Caregivers play an essential role in the lives of people having joint
replacement surgery. As a caregiver, you can facilitate conversations
with the doctor, help make decisions, and lend a hand during the
recuperation period. Because caring for someone who has had joint
replacement surgery can be taxing on you, it’s important that you
don’t forget to take care of yourself during this time, too.
Building a partnership with the doctor is crucial. It's important
that you ask questions, understand your loved one's options, and make
sure that you are comfortable with the recovery and rehabilitation
plan. Here are some steps that may help establish good communication:
Prepare questions ahead of time
Make a list of your most important concerns and problems.
Issues you might want to discuss with the physician include changes
in symptoms, medications, or the general health of the person you're
caring for. You might also want to discuss your own comfort in your
caregiving situation and the specific help you need to provide care.
For thought starters, try here:
Enlist the help of a nurse
Nurses are patient advocates, which means they’ll look out
for you and your loved one. Your nurse may help answer questions
about various tests and examinations, surgical procedures, recovery,
Make sure appointments meet your loved one's needs
When you schedule appointments, be sure you clearly convey
the reasons for the visit so that enough time is allowed. Schedule
the appointment for a time when your loved one can be as relaxed as
possible. If you or your loved one thinks of questions after the
doctor leaves the room, be sure to stop and tell someone in the
office. The doctor or one of the staff members can call you back
with the answers.
Before the appointment, check to see if the doctor is on
schedule. Remind the receptionist of any special needs you have when
you arrive at the office.
Knowing what to expect during your loved one's recovery and being
prepared for it can help make the process a smooth one. Make sure to:
Fill your loved one's prescriptions
This includes regular medications as well as pain medications.
You also might want to have over-the-counter pain relievers on hand.
Consult the doctor to find out which ones you should buy.
Get any special equipment the doctor recommends
Your loved one may need a special toilet seat, a bathtub
bench, or a cane.
Prepare the house for recovery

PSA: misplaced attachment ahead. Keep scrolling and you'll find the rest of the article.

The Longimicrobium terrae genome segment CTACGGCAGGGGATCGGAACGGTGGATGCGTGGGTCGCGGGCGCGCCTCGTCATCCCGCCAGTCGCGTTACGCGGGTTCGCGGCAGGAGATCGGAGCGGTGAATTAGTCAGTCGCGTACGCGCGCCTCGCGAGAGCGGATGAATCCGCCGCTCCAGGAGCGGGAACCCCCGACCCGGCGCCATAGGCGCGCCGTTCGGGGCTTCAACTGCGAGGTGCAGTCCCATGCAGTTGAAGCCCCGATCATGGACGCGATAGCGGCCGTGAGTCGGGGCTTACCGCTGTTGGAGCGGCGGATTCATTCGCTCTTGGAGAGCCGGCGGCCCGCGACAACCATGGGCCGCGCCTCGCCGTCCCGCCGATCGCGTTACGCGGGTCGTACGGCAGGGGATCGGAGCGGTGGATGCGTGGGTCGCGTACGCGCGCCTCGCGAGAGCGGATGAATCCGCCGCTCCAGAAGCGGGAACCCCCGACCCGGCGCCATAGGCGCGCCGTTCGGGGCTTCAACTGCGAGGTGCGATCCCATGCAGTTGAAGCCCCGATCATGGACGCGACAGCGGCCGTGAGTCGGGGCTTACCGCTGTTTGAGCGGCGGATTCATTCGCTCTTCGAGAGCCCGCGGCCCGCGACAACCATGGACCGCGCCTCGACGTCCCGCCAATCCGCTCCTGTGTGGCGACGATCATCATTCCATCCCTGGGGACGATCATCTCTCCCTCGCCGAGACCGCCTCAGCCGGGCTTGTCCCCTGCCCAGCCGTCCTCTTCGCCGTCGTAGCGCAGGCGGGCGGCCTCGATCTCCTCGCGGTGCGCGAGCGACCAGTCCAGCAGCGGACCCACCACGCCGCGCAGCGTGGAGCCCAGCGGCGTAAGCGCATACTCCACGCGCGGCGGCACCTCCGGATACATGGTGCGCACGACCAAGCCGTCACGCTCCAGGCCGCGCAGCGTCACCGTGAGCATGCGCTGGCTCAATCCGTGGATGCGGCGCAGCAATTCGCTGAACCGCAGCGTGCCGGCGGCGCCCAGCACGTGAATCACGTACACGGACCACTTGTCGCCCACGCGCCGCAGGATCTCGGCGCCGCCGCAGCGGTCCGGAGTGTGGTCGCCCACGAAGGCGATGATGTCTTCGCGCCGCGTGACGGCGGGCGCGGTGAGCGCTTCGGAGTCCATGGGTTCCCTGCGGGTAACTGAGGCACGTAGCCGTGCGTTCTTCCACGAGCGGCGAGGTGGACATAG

Put regularly used items in easy-to-reach places and make sure
there's nothing that would cause your loved one to slip or fall.
Read the list of tips specific to the joint being replaced in
"Making Your Home Recovery Ready" within each joint
Find out how long you’ll need to provide care
The doctor can estimate how long it will take your loved one
Keep the wound clean
You may be required to help change the bandage on the
Being able to communicate effectively is one of your most important
jobs as a caregiver. When you communicate in ways that are clear and
assertive, you are more likely to be heard and get the help and
support you need. Here are some basic guidelines for good communication:
- Express your feelings without blaming others or causing them
to become defensive; use I rather than you
- Respect the
rights and feelings of others
- Be clear and specific; don't
assume the person will guess what you need
- Be a good
Caregivers should expect to provide many kinds of help, from grocery
shopping to helping with daily tasks such as bathing, dressing, and
eating. When caring for a loved one after joint replacement surgery,
it's also important for you to remember to take care of your own
health. It is not selfish to focus on your own needs and desires when
you are a caregiver—it’s an important part of the job. You are
responsible for your care first. Remember to:
- Eat a healthy diet
- Get enough sleep
time for regular exercise
- Stay in touch with friends and
other family members
- Maintain outside interests
- Recognize when you need help and ask for it